The population of dogs in the present study varied in age, weight, sex, and breed. Further investigations should be performed that are restricted to individual dog breeds. Variations in weight, gait dynamics, and the presence of diseased joints in other limbs are certain to have an influence on the load within a joint. Controlling or accounting for these variables would result in a more complete study.

On the basis of results of the study reported here, we determined that subchondral bone density of the elbow joint surfaces in dogs significantly increased in an age-dependent manner. Areas of increased subchondral bone density were found to correspond to regions that are involved in common elbow joint diseases. The finding of bicentric bone density distribution on the ulnar joint surface supports the concept of physiologic incongruency in the elbow joints of dogs. Improved understanding of the biomechanical properties of the elbow joint may aid in the early recognition of joint disease in dogs and in the development of screening tests for affected breeds; this knowledge may possibly help to advance novel treatment modalities. The variations detected in subchondral bone density may provide characteristic patterns for osteoarthritis in elbow joints. The patterns of subchondral bone density may also provide an indication of the degree of cartilage degeneration.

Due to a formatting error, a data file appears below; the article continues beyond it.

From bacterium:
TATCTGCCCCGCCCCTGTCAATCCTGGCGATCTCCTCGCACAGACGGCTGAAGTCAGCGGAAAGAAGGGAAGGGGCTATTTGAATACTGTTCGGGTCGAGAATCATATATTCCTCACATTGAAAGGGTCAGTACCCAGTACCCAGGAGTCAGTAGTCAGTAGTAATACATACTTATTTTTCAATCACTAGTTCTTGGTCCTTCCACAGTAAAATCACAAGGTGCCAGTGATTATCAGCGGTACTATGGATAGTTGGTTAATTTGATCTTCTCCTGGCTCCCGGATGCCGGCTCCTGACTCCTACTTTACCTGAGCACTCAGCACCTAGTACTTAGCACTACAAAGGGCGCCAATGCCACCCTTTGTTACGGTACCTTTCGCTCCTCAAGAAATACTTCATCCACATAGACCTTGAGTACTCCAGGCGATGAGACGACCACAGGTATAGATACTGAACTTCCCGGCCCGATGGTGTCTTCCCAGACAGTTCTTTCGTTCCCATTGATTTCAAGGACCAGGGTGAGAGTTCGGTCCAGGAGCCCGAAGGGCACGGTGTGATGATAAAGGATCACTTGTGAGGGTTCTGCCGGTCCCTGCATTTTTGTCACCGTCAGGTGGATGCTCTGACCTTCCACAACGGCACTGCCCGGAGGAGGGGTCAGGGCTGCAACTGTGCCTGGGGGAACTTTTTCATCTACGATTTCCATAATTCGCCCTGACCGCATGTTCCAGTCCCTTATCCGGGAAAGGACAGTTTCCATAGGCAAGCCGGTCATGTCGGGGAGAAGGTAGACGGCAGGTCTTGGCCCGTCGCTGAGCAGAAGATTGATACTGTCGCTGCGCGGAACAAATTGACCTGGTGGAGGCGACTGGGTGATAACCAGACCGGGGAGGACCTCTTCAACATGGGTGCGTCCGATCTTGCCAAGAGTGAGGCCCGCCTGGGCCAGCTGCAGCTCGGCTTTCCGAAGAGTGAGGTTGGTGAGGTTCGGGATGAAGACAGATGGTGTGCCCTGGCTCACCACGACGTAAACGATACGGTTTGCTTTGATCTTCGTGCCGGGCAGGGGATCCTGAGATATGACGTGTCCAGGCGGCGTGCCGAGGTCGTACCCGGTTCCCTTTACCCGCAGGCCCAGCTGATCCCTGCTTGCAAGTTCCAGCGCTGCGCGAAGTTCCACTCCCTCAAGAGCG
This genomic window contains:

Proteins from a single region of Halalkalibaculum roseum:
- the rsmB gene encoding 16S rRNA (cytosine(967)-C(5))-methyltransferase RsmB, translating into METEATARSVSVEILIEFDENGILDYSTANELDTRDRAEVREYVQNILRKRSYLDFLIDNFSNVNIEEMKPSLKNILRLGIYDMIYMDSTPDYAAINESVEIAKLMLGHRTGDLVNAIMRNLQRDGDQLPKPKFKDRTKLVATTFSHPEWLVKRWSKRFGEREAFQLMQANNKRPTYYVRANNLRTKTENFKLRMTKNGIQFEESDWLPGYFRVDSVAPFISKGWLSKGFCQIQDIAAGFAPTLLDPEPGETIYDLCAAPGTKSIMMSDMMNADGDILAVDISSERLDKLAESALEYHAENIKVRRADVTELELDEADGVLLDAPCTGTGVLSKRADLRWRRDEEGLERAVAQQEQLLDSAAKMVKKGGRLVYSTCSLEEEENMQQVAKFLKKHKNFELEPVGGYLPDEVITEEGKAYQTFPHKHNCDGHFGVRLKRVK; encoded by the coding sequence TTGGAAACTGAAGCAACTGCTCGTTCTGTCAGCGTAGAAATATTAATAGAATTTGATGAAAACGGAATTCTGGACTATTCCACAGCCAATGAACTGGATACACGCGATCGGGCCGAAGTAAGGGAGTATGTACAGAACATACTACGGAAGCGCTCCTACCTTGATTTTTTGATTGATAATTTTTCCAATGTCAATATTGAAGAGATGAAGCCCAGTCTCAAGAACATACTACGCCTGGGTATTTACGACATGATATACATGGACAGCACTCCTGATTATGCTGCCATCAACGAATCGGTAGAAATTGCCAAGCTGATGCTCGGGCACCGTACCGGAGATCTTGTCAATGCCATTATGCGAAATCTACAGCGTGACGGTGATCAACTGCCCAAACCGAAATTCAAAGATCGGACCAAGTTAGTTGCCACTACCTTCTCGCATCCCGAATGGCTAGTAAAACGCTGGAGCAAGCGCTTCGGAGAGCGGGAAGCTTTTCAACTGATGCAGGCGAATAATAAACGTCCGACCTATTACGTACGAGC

ABBREVIATIONS

CT

Computed tomography

CTOAM

Computed tomographic osteoabsorptiometry

HU

Hounsfield unit

a.

Körbel J. Ellbogengelenksdysplasie des Hundes—eine computertomographische und CT-osteoabsorptiometrische Studie. Med vet dissertation, Department of Small Animal Veterinary Surgery, Ludwig-Maximilians University, Munich, Germany, 2000.

b.

Somatom AR/Spiral computed tomography system, Siemens, Erlangen, Germany.

c.

Calibration phantom, Siemens Medical Systems, Erlangen, Germany.

d.

DICOM2, Sébastien Barré, Medical Imaging, Poitiers, France. Available at: www.barre.nom.fr/medical/dicom2/. Accessed Dec 7, 2010.

e.